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I like whiskey. I always did, and that is why I never drink it… Robert E. Lee

 

 

from the US Army Center of Military History

After graduation from the U. S. Military Academy, Evans served on the western frontier with the dragoons and cavalry, before resigning in 1861 to enter Confederate service. He was commissioned a colonel and commanded a small brigade at the Battle of First Bull Run, where it was said his command went far toward saving the day for the South. During the thick of the fight, he was everywhere, closely followed by an aide carrying a jug of Evans’ favorite whiskey. His brigade later was assigned to guard the upper fords of the Potomac, above Washington. In October 1861 a Union force crossed the river near Leesburg and at the Battle of Ball’s Bluff Evans’ command drove the enemy into the Potomac River, inflicting great loss. Evans was promoted to brigadier general to be effective the day of the battle. Evans’ brigade participated in the battles of South Mountain and Antietam in September 1862 and was assigned to General Joseph E. Johnston’s army during the Vicksburg campaign as well as campaigns in North Carolina. His passion for alcoholic beverages led to constant difficulties with his superiors, and he was subsequently tried for drunkenness and acquitted and later for disobedience of orders and also acquitted. General P. G. T. Beauregard considered Evans incompetent and had him removed from command for a time.  

General George Nathan Evans – called “Shanks” because of his skinny legs

from the book

He won early fame at First Manassas, as a newly promoted colonel, when he disobeyed Gen. Beauregard’s orders to fall back against a superior Union force and, instead, attacked. Concludes the Army history center:

    “…his command went far toward saving the day for the South. During the thick of the fight, he was everywhere, closely followed by an aide carrying a jug of Evans’ favorite whiskey.”

Silverman quotes a colleague of Evans who says he used the Manassas jug chiefly for his wounded, as he had so many in his already-thin brigade.

    “Three times at the battle of Manassas, and several times at Sharpsburg, was it emptied and refilled, and then emptied again among the feeble ones who lay bleeding on the ground, the General himself dismounting, and on bending knee applying gratefully relief to the parched lips.”

The old rule is that the victors write the history, and in the case of the war of northern aggression for the most part they have, however eventually, by small increments, source documents come to life and we find a man who was a boon companion to Robert E. Lee on the Texas frontier having already successfully fought indians in his home state. They were not there for choir practice, they were men of action in the field, military men in the camp and just plain men when the swords and epaulets were removed. We can think of no higher honor for an officer than that he enjoyed the trust, confidence, admiration and friendship of Robert E. Lee.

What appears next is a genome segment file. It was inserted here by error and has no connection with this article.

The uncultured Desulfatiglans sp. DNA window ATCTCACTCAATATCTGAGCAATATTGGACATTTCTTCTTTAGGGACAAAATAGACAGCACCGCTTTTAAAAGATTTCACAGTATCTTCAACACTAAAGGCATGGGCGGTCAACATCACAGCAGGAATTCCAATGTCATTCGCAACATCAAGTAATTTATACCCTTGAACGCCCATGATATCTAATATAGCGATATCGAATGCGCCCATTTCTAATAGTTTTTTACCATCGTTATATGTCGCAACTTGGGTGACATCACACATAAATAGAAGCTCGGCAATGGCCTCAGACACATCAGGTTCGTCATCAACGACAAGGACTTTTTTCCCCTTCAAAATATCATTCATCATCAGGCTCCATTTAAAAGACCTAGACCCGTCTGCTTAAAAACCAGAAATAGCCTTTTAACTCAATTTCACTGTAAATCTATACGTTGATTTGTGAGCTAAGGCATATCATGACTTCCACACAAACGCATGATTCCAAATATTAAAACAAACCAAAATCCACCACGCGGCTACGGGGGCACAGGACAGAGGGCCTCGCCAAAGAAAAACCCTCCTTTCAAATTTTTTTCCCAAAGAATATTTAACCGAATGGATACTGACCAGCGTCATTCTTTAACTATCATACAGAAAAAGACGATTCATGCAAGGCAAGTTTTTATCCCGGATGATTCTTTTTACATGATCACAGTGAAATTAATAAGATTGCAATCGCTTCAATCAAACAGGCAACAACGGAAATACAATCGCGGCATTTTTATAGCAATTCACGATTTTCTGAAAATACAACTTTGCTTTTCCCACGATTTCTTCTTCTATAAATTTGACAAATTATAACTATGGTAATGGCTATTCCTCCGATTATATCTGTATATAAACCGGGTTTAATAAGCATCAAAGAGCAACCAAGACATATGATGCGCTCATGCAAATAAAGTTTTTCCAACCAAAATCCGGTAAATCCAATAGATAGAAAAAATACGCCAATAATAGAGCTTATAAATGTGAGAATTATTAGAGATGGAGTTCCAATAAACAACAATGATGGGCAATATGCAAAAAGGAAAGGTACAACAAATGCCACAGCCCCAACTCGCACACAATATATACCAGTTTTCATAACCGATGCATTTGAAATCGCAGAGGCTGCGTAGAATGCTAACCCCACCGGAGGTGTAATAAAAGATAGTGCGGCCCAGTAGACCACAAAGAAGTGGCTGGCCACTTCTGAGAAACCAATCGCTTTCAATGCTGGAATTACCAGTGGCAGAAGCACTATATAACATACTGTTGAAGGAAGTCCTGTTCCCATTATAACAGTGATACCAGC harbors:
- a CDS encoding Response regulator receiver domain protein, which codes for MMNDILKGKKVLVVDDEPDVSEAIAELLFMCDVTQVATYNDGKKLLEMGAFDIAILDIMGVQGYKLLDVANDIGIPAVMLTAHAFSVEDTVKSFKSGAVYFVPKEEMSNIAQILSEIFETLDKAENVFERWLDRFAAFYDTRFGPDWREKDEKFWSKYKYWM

Shanks : the life and wars of General Nathan George Evans, C.S.A.    Cambridge, MA : Da Capo Press, c 2002 Jason H. Silverman, Samuel N. Thomas, Jr., Beverly D. Evans IV Generals Confederate States of America Biography, Evans, Nathan George, 1824-1868 Hardcover. 1st ed. and printing. 216 p., [8] p. of plates : ill., ports. ; 24 cm. Includes bibliographical references (p. 205-212) and index. Clean, tight and strong binding with clean dust jacket. No highlighting, underlining or marginalia in text. VG/VG

The battle of Ball’s Bluff where Shanks drove a superior force back into the Potomac. Had the South launched an aggressive campaign after the first battle of Bull Run they would have occupied Washington before 1862.

Until now, little has been known about Nathan “Shanks” Evans, a prominent and highly controversial Confederate general who served throughout the Civil War in several theaters of operations. Thankfully, because of a recently discovered cache of his personal papers – long rumored to exist but never before seen – it is now possible to present his fascinating Civil War odyssey largely in his own words.

Shanks covers Evans’s entire amazing career, from his brave stand with a brigade at the famous stone bridge at First Manassas to his controversial months in North and South Carolina, where his erratic and harsh behavior earned the ire of much of his subordinate officer corps. Fighting in nearly every important campaign of the war, the famous brigade under his command was so well traveled it was known throughout the army as “The Tramp Brigade.” Viewing the Civil War and the actions of his men through Evans’s eyes is an engrossing new perspective and adds substantially to the literature of the Civil War.

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